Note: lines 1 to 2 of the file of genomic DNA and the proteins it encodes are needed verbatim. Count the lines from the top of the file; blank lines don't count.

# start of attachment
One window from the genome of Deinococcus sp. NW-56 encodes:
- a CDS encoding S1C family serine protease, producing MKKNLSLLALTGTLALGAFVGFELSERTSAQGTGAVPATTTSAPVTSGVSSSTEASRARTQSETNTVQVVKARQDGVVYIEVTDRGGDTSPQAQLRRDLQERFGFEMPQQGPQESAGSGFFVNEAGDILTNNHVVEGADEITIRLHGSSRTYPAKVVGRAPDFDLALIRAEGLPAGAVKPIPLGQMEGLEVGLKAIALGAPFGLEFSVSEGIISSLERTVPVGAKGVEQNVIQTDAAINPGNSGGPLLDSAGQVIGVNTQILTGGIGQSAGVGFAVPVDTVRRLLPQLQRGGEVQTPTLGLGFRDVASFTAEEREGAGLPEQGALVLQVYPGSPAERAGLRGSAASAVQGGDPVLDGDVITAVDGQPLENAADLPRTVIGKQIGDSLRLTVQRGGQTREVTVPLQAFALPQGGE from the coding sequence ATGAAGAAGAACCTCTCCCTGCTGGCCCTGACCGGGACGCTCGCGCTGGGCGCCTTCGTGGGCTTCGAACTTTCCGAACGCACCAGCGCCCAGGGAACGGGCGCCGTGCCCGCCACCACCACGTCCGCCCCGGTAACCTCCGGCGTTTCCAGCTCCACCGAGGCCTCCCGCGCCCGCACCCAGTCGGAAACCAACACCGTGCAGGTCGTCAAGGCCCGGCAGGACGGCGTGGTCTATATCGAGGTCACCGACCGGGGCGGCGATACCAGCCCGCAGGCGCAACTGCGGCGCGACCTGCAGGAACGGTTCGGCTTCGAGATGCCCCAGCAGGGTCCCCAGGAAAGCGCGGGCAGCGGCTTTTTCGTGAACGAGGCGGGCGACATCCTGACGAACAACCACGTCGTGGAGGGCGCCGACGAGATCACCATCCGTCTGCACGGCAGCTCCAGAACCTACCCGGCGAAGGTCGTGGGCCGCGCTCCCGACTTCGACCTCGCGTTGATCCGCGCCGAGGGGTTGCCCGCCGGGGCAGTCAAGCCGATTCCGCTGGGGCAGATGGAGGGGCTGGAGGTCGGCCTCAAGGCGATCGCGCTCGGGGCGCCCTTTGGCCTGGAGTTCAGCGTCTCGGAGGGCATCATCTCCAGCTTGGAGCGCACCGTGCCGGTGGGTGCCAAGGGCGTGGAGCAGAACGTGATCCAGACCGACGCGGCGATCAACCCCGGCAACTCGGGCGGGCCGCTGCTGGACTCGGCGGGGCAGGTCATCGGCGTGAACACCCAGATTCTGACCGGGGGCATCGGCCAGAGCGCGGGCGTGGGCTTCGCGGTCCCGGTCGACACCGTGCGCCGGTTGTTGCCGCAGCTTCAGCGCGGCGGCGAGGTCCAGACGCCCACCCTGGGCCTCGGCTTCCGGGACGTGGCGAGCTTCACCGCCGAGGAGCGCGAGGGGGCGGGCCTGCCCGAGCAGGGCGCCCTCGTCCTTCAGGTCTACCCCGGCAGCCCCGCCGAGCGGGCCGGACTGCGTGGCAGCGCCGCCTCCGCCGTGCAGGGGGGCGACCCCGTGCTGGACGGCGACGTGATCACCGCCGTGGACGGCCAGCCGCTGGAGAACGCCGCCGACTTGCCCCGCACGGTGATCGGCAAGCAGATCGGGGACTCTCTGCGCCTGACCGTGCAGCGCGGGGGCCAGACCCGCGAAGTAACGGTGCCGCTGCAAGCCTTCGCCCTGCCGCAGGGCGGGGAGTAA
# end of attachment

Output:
One window from the genome of Deinococcus sp. NW-56 encodes:
- a CDS encoding S1C family serine protease, producing MKKNLSLLALTGTLALGAFVGFELSERTSAQGTGAVPATTTSAPVTSGVSSSTEASRARTQSETNTVQVVKARQDGVVYIEVTDRGGDTSPQAQLRRDLQERFGFEMPQQGPQESAGSGFFVNEAGDILTNNHVVEGADEITIRLHGSSRTYPAKVVGRAPDFDLALIRAEGLPAGAVKPIPLGQMEGLEVGLKAIALGAPFGLEFSVSEGIISSLERTVPVGAKGVEQNVIQTDAAINPGNSGGPLLDSAGQVIGVNTQILTGGIGQSAGVGFAVPVDTVRRLLPQLQRGGEVQTPTLGLGFRDVASFTAEEREGAGLPEQGALVLQVYPGSPAERAGLRGSAASAVQGGDPVLDGDVITAVDGQPLENAADLPRTVIGKQIGDSLRLTVQRGGQTREVTVPLQAFALPQGGE from the coding sequence ATGAAGAAGAACCTCTCCCTGCTGGCCCTGACCGGGACGCTCGCGCTGGGCGCCTTCGTGGGCTTCGAACTTTCCGAACGCACCAGCGCCCAGGGAACGGGCGCCGTGCCCGCCACCACCACGTCCGCCCCGGTAACCTCCGGCGTTTCCAGCTCCACCGAGGCCTCCCGCGCCCGCACCCAGTCGGAAACCAACACCGTGCAGGTCGTCAAGGCCCGGCAGGACGGCGTGGTCTATATCGAGGTCACCGACCGGGGCGGCGATACCAGCCCGCAGGCGCAACTGCGGCGCGACCTGCAGGAACGGTTCGGCTTCGAGATGCCCCAGCAGGGTCCCCAGGAAAGCGCGGGCAGCGGCTTTTTCGTGAACGAGGCGGGCGACATCCTGACGAACAACCACGTCGTGGAGGGCGCCGACGAGATCACCATCCGTCTGCACGGCAGCTCCAGAACCTACCCGGCGAAGGTCGTGGGCCGCGCTCCCGACTTCGACCTCGCGTTGATCCGCGCCGAGGGGTTGCCCGCCGGGGCAGTCAAGCCGATTCCGCTGGGGCAGATGGAGGGGCTGGAGGTCGGCCTCAAGGCGATCGCGCTCGGGGCGCCCTTTGGCCTGGAGTTCAGCGTCTCGGAGGGCATCATCTCCAGCTTGGAGCGCACCGTGCCGGTGGGTGCCAAGGGCGTGGAGCAGAACGTGATCCAGACCGACGCGGCGATCAACCCCGGCAACTCGGGCGGGCCGCTGCTGGACTCGGCGGGGCAGGTCATCGGCGTGAACACCCAGATTCTGACCGGGGGCATCGGCCAGAGCGCGGGCGTGGGCTTCGCGGTCCCGGTCGACACCGTGCGCCGGTTGTTGCCGCAGCTTCAGCGCGGCGGCGAGGTCCAGACGCCCACCCTGGGCCTCGGCTTCCGGGACGTGGCGAGCTTCACCGCCGAGGAGCGCGAGGGGGCGGGCCTGCCCGAGCAGGGCGCCCTCGTCCTTCAGGTCTACCCCGGCAGCCCCGCCGAGCGGGCCGGACTGCGTGGCAGCGCCGCCTCCGCCGTGCAGGGGGGCGACCCCGTGCTGGACGGCGACGTGATCACCGCCGTGGACGGCCAGCCGCTGGAGAACGCCGCCGACTTGCCCCGCACGGTGATCGGCAAGCAGATCGGGGACTCTCTGCGCCTGACCGTGCAGCGCGGGGGCCAGACCCGCGAAGTAACGGTGCCGCTGCAAGCCTTCGCCCTGCCGCAGGGCGGGGAGTAA